Morrie Tobin’s Purposeful Habits
I’ve been swimming for over twenty years now, and I rarely miss a day. A friend suggested I take it up to help fight the restlessness of a desk job. As a longtime hockey player, I was skeptical at first. I was just not convinced that swimming for hours on end would provide the exercise therapy I needed. Swimming was just so different than hockey. I gave it a shot and I have loved it ever since.\
Like any exercise program there are plenty of days I did not feel like swimming. It may be raining, cold. I may just be tired.
Regardless of how I feel, I swim anyways.
Returning to the pool day after day, taught me something about the power of discipline. After a while, it became easier to do it than not to do it. I found that it became a tremendous stress reliever and life balancer—a getaway that is most welcome during weeks when I’m working extremely hard or late. Swimming is a purposeful part of my daily routine. I would not be the executive I am toady or family man, if I had not cultivated the purposeful habit of exercise.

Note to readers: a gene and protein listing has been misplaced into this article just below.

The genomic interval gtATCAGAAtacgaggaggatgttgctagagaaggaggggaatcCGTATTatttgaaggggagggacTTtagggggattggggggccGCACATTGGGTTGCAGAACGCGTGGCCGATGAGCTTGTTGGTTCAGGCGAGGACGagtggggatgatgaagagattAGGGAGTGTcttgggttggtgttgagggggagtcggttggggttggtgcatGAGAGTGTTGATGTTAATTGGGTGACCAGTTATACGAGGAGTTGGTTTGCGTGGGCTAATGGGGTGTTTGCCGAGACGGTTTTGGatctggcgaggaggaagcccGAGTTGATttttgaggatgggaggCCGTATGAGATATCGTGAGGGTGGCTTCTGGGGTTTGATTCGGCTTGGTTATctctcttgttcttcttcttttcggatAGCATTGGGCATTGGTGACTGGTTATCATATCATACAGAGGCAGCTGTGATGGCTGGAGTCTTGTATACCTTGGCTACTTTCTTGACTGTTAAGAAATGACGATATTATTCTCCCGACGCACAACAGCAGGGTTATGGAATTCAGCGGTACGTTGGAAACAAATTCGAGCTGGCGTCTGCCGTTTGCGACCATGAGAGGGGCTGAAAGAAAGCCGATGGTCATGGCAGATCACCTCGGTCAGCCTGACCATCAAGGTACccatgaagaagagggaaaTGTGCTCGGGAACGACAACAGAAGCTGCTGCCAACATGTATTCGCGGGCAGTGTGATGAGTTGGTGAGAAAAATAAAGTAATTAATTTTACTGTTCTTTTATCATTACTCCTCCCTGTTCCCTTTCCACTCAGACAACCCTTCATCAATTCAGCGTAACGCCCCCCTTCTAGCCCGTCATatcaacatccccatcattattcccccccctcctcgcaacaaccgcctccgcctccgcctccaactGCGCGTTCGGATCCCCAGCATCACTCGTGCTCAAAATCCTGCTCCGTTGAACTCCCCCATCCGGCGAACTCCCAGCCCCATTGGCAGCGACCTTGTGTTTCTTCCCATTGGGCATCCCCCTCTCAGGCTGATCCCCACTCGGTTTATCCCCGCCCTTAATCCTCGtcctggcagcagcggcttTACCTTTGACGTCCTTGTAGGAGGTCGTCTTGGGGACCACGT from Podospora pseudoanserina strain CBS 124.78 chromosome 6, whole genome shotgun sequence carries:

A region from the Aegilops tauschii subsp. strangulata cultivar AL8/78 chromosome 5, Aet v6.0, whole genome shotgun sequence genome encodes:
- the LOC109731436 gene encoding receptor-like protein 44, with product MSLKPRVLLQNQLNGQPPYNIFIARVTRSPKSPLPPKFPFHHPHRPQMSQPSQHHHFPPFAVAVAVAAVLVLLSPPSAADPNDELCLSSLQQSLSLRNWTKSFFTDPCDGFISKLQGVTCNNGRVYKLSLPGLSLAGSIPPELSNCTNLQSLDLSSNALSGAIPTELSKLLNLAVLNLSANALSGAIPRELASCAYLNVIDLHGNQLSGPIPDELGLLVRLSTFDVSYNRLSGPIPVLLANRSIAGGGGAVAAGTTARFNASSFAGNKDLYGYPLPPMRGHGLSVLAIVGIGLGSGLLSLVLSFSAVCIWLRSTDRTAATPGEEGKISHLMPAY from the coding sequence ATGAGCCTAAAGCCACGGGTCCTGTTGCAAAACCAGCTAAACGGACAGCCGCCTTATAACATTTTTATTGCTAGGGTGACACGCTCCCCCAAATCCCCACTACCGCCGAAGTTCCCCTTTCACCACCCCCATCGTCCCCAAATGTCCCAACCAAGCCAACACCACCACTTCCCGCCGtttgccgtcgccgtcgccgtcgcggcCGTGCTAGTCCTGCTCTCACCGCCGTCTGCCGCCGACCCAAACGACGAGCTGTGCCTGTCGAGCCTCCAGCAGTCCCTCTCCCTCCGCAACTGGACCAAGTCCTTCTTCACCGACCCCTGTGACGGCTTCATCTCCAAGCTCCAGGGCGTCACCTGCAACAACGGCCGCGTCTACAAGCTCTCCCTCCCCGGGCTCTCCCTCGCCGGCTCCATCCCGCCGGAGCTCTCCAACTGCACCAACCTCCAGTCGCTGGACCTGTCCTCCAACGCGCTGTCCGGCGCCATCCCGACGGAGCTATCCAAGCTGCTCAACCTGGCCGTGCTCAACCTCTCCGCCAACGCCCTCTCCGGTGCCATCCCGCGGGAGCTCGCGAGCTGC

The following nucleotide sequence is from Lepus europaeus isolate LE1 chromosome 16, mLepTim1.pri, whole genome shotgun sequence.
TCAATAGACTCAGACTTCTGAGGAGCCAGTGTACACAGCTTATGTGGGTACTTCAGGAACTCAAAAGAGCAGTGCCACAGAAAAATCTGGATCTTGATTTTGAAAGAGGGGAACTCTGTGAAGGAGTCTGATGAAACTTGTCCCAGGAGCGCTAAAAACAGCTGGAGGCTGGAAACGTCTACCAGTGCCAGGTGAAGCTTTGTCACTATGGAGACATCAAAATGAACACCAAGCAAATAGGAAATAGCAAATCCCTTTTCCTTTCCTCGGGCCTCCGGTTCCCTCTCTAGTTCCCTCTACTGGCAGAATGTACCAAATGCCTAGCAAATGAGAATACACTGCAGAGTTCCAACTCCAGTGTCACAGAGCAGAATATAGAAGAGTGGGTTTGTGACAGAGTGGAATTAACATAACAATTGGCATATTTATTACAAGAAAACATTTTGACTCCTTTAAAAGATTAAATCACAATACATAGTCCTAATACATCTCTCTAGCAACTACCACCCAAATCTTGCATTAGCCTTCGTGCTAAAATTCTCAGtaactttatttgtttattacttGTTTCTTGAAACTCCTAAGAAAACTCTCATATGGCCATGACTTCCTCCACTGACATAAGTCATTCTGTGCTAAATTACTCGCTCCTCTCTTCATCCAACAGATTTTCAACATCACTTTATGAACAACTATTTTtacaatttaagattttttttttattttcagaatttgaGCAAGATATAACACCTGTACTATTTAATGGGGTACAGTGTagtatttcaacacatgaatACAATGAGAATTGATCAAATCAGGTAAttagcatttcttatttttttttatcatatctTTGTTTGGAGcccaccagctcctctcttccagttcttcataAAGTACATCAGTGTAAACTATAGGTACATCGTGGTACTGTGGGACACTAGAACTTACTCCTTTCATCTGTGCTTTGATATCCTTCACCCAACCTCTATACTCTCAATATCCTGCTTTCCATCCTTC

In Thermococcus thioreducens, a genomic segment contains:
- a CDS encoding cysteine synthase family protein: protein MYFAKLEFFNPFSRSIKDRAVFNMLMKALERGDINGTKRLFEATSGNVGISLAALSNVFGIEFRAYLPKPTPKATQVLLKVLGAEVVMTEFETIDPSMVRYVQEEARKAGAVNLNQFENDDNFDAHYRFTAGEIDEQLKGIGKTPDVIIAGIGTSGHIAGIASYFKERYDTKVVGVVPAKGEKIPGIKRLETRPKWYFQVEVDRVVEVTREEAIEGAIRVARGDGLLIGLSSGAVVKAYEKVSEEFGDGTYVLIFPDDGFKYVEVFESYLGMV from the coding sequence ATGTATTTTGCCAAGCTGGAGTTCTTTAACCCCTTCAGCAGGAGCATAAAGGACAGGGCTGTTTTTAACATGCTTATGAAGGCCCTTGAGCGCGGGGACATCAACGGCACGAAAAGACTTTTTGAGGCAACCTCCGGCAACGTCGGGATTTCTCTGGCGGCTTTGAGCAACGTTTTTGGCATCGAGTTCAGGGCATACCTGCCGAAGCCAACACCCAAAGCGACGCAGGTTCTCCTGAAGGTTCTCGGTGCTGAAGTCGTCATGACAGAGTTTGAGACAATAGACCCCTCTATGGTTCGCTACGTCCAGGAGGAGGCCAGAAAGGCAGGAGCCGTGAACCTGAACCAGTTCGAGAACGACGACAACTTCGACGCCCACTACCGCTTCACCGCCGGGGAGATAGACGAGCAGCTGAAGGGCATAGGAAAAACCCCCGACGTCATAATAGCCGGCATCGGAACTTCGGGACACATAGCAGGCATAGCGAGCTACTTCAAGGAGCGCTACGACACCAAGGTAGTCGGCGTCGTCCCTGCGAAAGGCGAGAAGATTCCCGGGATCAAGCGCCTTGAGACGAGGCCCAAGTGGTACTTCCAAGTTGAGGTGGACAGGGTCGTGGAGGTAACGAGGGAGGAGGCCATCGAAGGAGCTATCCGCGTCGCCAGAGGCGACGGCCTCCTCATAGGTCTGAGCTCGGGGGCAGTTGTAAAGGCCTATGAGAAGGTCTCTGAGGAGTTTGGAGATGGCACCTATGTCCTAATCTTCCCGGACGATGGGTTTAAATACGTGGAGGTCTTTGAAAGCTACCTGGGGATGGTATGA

See, the purpose behind the habit is more important than any particular event. Discipline is about respecting this purpose: putting a long term need ahead of a short term desire.
Learn this once and you’ll find it radiates into other aspects of life too, including relationships, health, and business. Don’t focus on the habit, focus on the purpose behind it.
Morrie Tobin’s Social Purpose and Meaningful Work
It’s a magic word in some ways: purpose. Compared to an office job, I find I am much more productive and happy in an entrepreneurial environment where I can discover and solve problems. You want to find a career that drives purpose in your work, similar to finding the discipline to cultivate purpose in your habits. And when you’re ready, giving back and finding social purpose can be the most rewarding thing of all.
I have also been volunteering to advise, mentor and work very closely with RedF (the largest social enterprise in the US for the homeless and for re-entry).
Success in a business model, business culture, or business strategy can easily get caught up in complexities and charts and endless meetings. But if you remember to find purpose in your habits and in your work—and the discipline to nurture it—you might find that it’s not so complex after all.